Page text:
By contrast, I've taken to calling Laruelle a “prophylactic” or even “autistic” thinker, because he has structured all of non-philosophy around the one as absolute non-relation. There are a number of ways to consider this, but perhaps immanence is the best: immanence refers to the condition in which something does not need to go outside itself in order to realize itself. Laruelle has axiomatically placed radical immanence at the center of his non-standard method. His use of non-relation is thus “structural”—if that's even possible! A structural prohibition of relation. (Admittedly I'm stretching the truth to make a point; Laruelle does indeed allow something that we might cautiously term “relation,” the most vivid illustration being his notion of unilateral determination.) What's appealing about Laruelle is that such a structure is truly non-worldly or non-human, not like Meillassoux's hyper precarity that we can glean from any passing policeman or financial market. Because of this I see a utopianism in Laruelle that is missing in other speculative thinkers.

MC: The contingency for Meillassoux is about elementary natural laws; it does not mean the precarity of worldly events (that are meaningful for us). In spite of this, one of the reasons why so many people have been attracted to his work seems to rest in the confusion of the contingency in the ontological sense (of hyperchaos) and the precarity in the ontic sense (for example, that of the unexpected fluctuation of financial markets). Because the latter belongs to the affairs of the world-for-us, it is just within the frame of correlationism. Meillassoux’s theory appears to be mostly indifferent at an ontic level (which we are always anxious about), while limiting itself to the ontological level gives me the impression of a willing apathy that perhaps involves a sort of jouissance (in the Lacanian sense).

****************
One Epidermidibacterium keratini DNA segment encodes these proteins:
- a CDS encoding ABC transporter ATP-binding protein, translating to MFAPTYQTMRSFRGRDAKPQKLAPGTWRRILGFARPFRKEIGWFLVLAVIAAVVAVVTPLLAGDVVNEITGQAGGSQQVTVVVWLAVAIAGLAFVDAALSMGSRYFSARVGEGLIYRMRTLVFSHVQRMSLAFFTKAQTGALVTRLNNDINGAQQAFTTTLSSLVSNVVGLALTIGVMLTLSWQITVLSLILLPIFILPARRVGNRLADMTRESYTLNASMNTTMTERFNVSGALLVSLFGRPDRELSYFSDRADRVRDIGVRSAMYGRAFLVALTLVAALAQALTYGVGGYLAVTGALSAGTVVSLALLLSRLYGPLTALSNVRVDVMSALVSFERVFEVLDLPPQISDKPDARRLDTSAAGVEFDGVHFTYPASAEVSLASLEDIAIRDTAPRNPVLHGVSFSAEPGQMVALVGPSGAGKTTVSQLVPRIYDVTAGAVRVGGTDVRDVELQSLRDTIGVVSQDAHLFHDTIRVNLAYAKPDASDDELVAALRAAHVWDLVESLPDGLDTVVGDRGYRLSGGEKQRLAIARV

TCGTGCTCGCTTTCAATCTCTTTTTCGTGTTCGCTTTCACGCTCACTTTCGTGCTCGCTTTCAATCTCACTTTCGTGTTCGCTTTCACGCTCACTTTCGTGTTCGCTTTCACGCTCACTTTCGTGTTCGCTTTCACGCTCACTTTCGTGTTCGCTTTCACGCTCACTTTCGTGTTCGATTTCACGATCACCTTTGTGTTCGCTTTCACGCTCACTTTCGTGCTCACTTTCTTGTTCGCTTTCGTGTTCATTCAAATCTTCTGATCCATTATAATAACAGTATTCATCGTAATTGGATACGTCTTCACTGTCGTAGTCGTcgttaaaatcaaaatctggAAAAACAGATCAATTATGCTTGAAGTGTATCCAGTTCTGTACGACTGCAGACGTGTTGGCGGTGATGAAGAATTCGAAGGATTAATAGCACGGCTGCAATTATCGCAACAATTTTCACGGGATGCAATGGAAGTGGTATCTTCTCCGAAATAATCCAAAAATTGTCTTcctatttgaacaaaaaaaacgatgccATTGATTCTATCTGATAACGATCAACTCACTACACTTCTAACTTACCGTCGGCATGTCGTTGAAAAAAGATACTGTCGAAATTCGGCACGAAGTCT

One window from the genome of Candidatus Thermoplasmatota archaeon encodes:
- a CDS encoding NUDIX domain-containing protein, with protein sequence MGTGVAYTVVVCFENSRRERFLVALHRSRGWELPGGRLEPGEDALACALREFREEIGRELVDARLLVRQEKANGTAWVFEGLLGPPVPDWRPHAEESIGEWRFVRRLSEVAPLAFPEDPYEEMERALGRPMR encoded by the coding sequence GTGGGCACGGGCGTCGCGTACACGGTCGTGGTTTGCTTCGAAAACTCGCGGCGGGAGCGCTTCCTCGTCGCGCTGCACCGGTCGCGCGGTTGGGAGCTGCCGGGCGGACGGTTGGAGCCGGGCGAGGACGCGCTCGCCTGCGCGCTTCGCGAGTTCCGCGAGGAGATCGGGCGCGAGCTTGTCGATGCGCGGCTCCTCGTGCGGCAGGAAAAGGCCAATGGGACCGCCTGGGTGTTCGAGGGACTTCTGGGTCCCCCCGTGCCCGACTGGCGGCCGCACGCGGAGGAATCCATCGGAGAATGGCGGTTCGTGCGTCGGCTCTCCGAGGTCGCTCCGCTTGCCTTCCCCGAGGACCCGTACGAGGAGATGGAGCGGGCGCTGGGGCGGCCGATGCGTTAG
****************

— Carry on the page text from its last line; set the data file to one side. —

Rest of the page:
As for the theoretical orientation of radical immanence (or self-sufficiency) that rejects all relations, it is well-discussed in Japan with associating it to the characteristics of the autistic spectrum. Just as you say, Laruelle’s treatment of the One-Real is certainly the clearest case of such an orientation; I hope his systematic insistence on the absolute non-relation will catch the attention of the Japanese readership.

I would also like to add a brief comment on Deleuze. Certainly it is possible to take Meillassoux’s hyperchaos as the surplus of relations and to call this Deleuzian. However, I think we can find more autistic aspects in Deleuze (and Guattari) as well. In Japan, some scholars underline that his (their) contentions on schizophrenia must be read as more autistic (rather than schizophrenic) comments, for example making a very limited circuit of flow of desire, etc. This of course depends on one’s way of reading because his (their) text is often ambiguous. But I think it is important to re-emphasize the theme of non-relation or non-communication in Deleuze, which enables us to take definite distance to many “orthodox” Deleuzians that you referred to as “reticular” optimists in your dialogues on Theory, Culture & Society.

AG: Yes, that's right. And it was an elderly Deleuze who spoke of “vacuoles of noncommunication.” Part of the issue is that Deleuze is read very selectively these days. The deterritorializing, rhizomatic Deleuze—let's be clear, it's the Guattarian influence!—tends to dominate other discourses that interweave throughout his work. I love, for instance, the concept of “athleticism” found in his late book on Francis Bacon. Or the Marxist thread he followed all through life.

(Dialogue continues in part two...)